Literate programmingCoding practice where documentation and code are written together is an approach to address the two issues mentioned above. In literate programming, the documentation of a program and the code of the program are written together. To do literate programming in R, one way is to use the R Markdown and the \(\texttt{knitr}\) package.

13.2.9 Ethical Issues

Analysts may face ethical issues and dilemmas during the data analysis process. In some fields, for example, ethical issues and dilemmas include participant consent, benefits, risk, confidentiality, and data ownershipGovernance process that details legal ownership of enterprise-wide data and outlines who has ability to create, edit, modify, share and restrict access to the data (Miles, Hberman, and Sdana 2014). For data analysis in actuarial science and insurance in particular, we face the following ethical matters and issues (Miles, Hberman, and Sdana 2014):

  • Worthiness of the project Is the project worth doing? Will the project contribute in some significant way to a domain broader than my career? If a project is only opportunistic and does not have a larger significance, then it might be pursued with less care. The result may be looked good but not right.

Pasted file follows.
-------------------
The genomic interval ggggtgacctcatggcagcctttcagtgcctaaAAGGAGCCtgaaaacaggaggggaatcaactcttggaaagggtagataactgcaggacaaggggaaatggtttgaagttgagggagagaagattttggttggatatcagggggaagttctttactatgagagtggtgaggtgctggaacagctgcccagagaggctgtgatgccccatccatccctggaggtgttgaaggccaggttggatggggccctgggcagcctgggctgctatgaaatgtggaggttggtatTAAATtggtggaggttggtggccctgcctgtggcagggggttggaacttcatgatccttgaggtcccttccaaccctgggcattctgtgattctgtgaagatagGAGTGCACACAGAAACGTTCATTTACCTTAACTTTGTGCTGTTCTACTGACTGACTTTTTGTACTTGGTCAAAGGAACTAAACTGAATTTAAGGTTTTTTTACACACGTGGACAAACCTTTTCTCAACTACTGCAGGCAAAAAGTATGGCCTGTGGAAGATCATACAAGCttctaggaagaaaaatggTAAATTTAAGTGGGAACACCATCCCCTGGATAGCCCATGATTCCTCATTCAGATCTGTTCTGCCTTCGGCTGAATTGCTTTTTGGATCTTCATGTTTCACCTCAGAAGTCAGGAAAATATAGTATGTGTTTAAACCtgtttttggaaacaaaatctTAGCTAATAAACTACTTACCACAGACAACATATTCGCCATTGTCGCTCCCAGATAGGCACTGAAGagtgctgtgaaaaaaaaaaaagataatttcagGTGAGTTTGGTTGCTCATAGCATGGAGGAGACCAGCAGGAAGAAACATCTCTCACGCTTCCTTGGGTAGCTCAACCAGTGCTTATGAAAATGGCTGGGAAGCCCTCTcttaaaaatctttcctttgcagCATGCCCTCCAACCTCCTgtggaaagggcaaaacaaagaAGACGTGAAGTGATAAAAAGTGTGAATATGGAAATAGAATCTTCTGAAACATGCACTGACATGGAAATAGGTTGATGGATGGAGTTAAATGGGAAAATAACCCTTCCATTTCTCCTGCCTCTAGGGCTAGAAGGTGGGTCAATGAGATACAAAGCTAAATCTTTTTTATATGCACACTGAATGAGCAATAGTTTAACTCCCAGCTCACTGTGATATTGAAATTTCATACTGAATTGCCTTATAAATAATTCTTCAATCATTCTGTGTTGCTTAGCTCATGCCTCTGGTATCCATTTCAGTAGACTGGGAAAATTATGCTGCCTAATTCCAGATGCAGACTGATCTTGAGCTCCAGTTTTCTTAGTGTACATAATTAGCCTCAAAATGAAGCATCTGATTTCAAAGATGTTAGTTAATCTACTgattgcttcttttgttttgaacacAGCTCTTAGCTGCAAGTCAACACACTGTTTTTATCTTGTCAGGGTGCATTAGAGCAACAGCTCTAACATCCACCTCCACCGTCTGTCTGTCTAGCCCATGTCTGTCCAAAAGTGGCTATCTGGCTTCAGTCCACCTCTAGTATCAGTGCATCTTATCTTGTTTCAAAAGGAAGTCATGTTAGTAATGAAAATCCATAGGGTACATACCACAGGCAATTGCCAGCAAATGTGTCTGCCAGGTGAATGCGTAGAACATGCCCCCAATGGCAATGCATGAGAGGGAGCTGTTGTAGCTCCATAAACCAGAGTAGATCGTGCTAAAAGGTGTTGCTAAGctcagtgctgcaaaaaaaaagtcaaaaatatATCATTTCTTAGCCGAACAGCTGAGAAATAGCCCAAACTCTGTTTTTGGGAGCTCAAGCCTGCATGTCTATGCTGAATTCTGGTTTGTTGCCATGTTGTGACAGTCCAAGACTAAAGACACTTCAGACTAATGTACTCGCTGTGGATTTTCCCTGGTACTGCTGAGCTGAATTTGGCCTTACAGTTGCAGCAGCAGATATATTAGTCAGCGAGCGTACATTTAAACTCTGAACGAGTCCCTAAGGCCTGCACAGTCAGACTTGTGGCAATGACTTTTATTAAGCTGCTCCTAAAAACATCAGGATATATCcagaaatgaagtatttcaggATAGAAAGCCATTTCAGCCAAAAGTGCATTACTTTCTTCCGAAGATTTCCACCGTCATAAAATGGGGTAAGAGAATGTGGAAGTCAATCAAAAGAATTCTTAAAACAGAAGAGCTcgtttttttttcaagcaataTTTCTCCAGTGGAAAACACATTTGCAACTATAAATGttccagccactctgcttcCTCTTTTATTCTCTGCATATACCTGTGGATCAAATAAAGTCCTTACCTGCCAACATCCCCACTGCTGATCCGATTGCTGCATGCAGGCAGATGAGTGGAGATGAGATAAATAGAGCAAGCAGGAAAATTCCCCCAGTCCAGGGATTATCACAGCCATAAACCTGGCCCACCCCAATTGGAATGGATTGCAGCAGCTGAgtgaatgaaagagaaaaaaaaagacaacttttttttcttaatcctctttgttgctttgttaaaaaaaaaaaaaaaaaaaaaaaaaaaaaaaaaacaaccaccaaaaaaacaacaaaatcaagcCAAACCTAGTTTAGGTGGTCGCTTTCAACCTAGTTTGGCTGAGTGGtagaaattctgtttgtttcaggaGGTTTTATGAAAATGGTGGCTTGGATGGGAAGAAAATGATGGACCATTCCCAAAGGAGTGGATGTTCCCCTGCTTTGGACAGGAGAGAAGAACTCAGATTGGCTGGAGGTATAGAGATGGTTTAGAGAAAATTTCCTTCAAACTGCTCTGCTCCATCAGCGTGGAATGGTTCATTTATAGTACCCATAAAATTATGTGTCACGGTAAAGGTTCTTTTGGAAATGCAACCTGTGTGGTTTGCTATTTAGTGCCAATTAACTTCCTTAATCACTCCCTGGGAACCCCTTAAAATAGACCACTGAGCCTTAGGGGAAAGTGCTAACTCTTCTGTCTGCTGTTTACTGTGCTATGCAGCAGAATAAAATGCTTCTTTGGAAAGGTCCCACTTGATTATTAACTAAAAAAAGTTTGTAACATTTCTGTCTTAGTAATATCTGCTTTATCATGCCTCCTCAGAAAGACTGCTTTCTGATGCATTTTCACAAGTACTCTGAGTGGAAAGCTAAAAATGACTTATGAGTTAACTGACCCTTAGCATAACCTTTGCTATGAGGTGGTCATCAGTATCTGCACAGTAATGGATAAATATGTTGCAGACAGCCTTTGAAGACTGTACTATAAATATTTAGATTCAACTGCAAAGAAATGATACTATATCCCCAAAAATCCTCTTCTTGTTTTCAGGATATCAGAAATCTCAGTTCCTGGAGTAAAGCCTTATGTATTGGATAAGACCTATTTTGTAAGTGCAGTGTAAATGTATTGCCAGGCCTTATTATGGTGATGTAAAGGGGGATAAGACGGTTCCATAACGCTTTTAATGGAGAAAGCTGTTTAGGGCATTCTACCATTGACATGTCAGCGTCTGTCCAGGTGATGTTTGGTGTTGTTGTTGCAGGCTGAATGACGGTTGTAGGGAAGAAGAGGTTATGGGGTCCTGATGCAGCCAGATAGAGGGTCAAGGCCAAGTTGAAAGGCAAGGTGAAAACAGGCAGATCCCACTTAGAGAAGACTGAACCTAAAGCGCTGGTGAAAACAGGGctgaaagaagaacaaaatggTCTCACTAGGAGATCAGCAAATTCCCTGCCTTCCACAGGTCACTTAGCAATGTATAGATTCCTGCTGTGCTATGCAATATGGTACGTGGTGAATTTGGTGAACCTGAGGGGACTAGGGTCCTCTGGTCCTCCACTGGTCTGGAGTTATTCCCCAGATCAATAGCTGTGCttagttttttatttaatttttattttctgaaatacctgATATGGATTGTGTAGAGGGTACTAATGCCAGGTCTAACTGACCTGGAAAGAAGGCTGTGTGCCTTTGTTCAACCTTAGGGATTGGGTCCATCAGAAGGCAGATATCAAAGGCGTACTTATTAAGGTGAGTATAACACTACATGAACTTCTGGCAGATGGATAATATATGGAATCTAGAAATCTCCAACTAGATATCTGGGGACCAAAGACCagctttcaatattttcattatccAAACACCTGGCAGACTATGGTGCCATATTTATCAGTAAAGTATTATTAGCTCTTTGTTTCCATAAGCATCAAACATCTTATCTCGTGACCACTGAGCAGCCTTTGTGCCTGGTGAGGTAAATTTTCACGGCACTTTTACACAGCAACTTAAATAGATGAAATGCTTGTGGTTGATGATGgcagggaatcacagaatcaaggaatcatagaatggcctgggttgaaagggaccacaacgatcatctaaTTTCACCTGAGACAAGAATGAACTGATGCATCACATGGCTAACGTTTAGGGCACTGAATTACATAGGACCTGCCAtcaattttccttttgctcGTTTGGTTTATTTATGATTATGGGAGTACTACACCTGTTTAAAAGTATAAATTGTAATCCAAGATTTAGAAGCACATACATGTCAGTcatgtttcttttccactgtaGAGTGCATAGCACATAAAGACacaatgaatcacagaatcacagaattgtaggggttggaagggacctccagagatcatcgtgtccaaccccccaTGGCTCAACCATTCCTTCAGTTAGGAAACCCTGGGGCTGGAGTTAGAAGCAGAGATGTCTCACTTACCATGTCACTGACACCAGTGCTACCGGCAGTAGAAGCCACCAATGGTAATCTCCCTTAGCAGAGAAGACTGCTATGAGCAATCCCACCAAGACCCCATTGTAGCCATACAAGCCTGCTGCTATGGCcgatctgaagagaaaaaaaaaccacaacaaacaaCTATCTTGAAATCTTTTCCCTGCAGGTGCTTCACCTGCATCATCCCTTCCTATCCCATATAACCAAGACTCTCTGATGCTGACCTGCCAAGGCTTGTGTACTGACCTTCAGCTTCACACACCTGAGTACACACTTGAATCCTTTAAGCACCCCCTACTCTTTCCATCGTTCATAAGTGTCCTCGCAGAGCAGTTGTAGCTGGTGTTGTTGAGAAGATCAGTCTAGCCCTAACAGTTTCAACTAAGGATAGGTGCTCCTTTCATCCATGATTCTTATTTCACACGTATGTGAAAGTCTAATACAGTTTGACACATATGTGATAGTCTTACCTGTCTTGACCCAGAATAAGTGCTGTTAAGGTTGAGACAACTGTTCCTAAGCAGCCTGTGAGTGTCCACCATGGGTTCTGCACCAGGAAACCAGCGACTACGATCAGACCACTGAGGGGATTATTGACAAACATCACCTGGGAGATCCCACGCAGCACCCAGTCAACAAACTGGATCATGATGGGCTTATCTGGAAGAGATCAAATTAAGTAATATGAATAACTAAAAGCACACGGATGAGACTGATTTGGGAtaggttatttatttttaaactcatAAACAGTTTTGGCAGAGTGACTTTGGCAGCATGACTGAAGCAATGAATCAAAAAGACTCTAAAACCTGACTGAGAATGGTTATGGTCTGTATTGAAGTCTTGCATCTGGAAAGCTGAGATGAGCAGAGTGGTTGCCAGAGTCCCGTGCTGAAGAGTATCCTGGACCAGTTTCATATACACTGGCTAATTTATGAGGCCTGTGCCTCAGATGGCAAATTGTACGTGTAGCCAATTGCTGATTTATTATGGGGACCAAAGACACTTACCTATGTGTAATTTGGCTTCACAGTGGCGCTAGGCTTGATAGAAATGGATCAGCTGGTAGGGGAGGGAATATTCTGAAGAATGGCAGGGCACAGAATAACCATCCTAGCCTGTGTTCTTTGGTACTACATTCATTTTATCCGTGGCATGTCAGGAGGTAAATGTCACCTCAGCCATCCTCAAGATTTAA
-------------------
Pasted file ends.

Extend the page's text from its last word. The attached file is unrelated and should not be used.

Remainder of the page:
• Competence Do I or the whole team have the expertise to carry out the project? Incompetence may lead to weakness in the analytics such as collecting large amounts of data poorly and drawing superficial conclusions.

  • Benefits, costs, and reciprocity Will each stakeholder gain from the project? Are the benefit and the cost equitable? A project will likely to fail if the benefit and the cost for a stakeholder do not match.

  • Privacy and confidentiality How do we make sure that the information is kept confidentially? Where raw data and analysis results are stored and how will have access to them should be documented in explicit confidentiality agreements.

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13.3 Data Analysis Techniques